Appeal from Montgomery Circuit Court. (CV-92-1402). Eugene W. Reese, TRIAL JUDGE.
As Corrected. Released for Publication August 21, 1995. As Corrected December 8, 1995.
Almon, Hornsby, C. J., and Houston, Ingram, and Butts, JJ., concur.
The opinion of the court was delivered by: Almon
David Iyegha appeals from a summary judgment for United Airlines, Inc., in his action alleging conversion and wantonness. This action arose from incidents that occurred during Iyegha's international trip, taken partly on United. The issue presented is the extent to which the Warsaw Convention limits United's liability to Mr. Iyegha.
The following is a summary of the pertinent facts that could be found by viewing the evidence in a light most favorable to Mr. Iyegha. In the summer of 1991, Mr. Iyegha purchased two airline tickets for him and his two-year-old daughter to travel to Nigeria to visit his family. The Iyeghas' itinerary took them on United from Birmingham, Alabama, to Washington, D.C., where they changed planes, and then to Heathrow Airport, London, England. The Iyeghas were then to fly British Airways from London's Gatwick Airport to Lagos, Nigeria. In Birmingham, Mr. Iyegha checked four bags to London's Heathrow and was issued boarding passes for the flights departing Birmingham and Washington, D.C.
The Iyeghas' flights to Washington, D.C., and to London's Heathrow were uneventful. Upon arrival in London, Mr. Iyegha was delayed in picking up his checked luggage by a long line at immigration. Approximately 45 minutes to an hour after arrival, the Iyeghas reached the baggage collection area. Mr. Iyegha found all of his luggage placed together in an area off the conveyer. The locks on all of the cases were secure and two of the cases were unharmed. One case, however, had been cut or torn open all the way across one side and had been tied up with a rope. The other case had a somewhat circular cut or tear that left a big hole in the side of the case. Mr. Iyegha eventually discovered that a significant number of clothes were missing from the damaged cases.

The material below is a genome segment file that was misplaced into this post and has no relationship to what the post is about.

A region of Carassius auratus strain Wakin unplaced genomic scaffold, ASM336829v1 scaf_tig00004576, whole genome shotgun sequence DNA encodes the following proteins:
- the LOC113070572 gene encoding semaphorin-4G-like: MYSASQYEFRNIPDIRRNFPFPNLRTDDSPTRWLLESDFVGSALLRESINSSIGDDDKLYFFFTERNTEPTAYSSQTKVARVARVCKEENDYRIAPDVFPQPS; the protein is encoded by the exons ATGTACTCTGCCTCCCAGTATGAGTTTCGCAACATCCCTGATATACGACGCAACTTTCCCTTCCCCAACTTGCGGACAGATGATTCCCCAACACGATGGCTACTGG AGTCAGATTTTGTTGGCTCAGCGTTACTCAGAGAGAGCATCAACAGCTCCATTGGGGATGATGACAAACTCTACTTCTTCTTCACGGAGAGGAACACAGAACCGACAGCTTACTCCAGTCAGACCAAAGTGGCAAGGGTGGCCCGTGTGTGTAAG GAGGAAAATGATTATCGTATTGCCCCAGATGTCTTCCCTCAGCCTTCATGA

Mr. Iyegha took the damaged luggage with him on the bus to London's Gatwick Airport, assuming that he could report the damage to United at Gatwick. Upon arrival at Gatwick, Mr. Iyegha discovered that there was no United office there. A British Airways agent helped Mr. Iyegha by walking to another terminal and purchasing two new bags, for which Mr. Iyegha provided reimbursement.
Mr. Iyegha was then ready to check in for his flight to Lagos, Nigeria. However, the Iyeghas were not allowed to do so, because there were no tickets to Nigeria in their ticket materials. The United agent in Birmingham had erroneously removed the Iyeghas' British Airways tickets for the London/Lagos flight when he removed the United Airlines tickets for the Birmingham/London flights. The British Airways agent telephoned the United headquarters in the United States and was told that the Iyeghas would have to wait two days before replacement tickets could be issued. Because the Iyeghas' trip was planned to be for only two weeks, Mr. Iyegha purchased two new tickets to Nigeria, using a credit card. United later reimbursed Mr. Iyegha for the cost of the second pair of tickets, but not for the interest incurred on his credit card or for a $100 processing fee that he was charged.